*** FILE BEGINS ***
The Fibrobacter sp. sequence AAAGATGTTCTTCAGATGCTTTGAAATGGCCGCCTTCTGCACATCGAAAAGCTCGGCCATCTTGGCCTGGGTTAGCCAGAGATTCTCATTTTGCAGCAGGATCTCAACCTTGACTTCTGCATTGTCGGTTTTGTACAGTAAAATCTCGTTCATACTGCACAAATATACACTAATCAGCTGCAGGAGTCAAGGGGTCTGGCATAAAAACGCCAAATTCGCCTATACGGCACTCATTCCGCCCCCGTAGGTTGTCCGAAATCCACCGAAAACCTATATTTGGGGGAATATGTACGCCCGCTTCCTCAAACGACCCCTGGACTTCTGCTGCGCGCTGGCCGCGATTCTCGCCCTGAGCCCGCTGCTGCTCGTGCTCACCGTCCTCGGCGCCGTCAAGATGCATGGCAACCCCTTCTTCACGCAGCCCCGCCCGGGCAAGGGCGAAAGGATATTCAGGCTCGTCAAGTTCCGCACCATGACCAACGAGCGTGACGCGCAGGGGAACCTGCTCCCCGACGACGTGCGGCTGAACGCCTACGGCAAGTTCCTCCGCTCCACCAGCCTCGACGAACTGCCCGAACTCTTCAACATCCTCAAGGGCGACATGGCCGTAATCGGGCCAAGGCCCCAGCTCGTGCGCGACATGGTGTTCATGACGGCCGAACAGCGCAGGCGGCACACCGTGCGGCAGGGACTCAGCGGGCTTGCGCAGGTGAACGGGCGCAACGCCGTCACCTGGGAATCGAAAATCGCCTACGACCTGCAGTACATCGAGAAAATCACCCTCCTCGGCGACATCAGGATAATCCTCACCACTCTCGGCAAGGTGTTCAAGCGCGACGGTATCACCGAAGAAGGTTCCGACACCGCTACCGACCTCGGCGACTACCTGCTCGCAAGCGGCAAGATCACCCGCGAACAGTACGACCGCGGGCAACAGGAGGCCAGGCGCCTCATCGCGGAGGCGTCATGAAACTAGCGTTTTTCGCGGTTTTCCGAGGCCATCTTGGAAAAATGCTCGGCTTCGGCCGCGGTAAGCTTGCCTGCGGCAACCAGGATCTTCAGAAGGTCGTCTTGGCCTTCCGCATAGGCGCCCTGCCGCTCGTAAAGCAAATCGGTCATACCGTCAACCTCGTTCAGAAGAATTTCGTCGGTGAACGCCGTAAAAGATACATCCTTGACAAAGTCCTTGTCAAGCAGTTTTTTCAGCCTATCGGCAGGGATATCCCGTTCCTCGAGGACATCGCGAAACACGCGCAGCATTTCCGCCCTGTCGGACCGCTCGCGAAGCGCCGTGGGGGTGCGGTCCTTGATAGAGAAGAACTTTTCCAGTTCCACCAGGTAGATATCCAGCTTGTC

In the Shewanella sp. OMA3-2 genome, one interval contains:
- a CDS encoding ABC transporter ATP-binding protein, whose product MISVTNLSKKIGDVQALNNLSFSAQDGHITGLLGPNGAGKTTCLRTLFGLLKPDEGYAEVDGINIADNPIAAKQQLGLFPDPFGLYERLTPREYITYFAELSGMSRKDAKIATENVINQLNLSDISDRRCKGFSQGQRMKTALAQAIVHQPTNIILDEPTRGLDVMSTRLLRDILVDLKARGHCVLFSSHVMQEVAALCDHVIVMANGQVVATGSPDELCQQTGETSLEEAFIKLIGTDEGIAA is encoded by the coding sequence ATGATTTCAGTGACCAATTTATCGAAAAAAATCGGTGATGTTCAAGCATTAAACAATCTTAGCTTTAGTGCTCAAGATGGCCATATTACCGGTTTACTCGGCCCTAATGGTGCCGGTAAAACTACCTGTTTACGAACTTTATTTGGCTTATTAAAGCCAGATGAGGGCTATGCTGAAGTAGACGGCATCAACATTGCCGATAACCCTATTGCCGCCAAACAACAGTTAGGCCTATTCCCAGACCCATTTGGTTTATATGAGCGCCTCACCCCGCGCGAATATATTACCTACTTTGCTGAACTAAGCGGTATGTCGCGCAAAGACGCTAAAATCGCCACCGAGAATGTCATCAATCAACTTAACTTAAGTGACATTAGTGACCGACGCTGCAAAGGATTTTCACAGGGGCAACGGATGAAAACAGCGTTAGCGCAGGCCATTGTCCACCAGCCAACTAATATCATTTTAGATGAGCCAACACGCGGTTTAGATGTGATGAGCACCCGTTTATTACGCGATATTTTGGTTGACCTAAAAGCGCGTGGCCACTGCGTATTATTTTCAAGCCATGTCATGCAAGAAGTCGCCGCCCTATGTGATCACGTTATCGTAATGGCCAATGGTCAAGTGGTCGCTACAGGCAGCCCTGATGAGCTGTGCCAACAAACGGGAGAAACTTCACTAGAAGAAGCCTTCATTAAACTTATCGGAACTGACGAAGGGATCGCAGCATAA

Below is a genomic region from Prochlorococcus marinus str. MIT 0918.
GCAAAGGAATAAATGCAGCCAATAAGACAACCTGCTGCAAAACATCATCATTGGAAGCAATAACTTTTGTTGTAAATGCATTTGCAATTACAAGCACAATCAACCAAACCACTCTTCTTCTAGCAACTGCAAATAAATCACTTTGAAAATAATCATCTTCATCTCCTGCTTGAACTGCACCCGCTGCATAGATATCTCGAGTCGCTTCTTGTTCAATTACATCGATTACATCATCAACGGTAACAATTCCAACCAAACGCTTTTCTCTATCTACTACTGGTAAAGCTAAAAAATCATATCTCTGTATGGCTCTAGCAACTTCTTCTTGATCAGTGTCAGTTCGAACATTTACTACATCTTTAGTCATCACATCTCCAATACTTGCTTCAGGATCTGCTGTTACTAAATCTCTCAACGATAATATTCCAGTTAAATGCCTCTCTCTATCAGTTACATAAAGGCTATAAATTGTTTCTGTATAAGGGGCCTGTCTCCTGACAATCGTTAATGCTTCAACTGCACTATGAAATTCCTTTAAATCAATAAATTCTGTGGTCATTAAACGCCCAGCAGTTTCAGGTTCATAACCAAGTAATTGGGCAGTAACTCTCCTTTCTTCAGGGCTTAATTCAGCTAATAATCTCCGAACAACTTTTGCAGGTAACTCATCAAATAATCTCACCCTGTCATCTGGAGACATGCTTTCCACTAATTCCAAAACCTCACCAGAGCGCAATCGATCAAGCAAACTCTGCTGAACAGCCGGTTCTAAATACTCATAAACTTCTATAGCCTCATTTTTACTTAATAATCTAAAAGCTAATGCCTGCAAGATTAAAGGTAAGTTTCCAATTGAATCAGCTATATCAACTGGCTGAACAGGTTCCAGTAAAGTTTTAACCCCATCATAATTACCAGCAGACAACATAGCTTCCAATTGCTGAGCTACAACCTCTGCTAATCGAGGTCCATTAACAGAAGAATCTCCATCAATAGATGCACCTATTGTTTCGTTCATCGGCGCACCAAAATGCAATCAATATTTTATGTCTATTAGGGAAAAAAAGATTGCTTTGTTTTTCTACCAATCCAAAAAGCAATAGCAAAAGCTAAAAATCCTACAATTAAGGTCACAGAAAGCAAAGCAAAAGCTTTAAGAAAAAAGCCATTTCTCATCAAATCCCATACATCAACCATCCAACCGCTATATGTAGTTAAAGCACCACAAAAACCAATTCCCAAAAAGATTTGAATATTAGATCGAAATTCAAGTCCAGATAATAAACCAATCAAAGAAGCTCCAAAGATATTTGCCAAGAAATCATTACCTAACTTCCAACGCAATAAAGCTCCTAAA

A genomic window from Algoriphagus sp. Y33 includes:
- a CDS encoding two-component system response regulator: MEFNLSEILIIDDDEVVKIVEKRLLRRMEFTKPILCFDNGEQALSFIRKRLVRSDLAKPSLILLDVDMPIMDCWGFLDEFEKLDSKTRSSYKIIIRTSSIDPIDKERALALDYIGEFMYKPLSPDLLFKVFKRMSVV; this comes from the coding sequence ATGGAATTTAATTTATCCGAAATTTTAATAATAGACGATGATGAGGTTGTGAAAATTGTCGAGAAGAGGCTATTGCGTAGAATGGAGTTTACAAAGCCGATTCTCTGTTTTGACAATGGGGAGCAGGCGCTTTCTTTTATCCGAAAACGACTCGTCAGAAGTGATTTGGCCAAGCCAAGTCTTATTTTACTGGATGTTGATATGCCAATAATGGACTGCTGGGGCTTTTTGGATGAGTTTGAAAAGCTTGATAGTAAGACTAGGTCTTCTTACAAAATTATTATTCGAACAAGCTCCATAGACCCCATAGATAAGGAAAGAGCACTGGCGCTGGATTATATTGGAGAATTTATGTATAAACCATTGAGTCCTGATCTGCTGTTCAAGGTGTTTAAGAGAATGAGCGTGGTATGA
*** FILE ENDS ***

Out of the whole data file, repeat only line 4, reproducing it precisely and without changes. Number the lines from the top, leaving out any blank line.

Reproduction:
Below is a genomic region from Prochlorococcus marinus str. MIT 0918.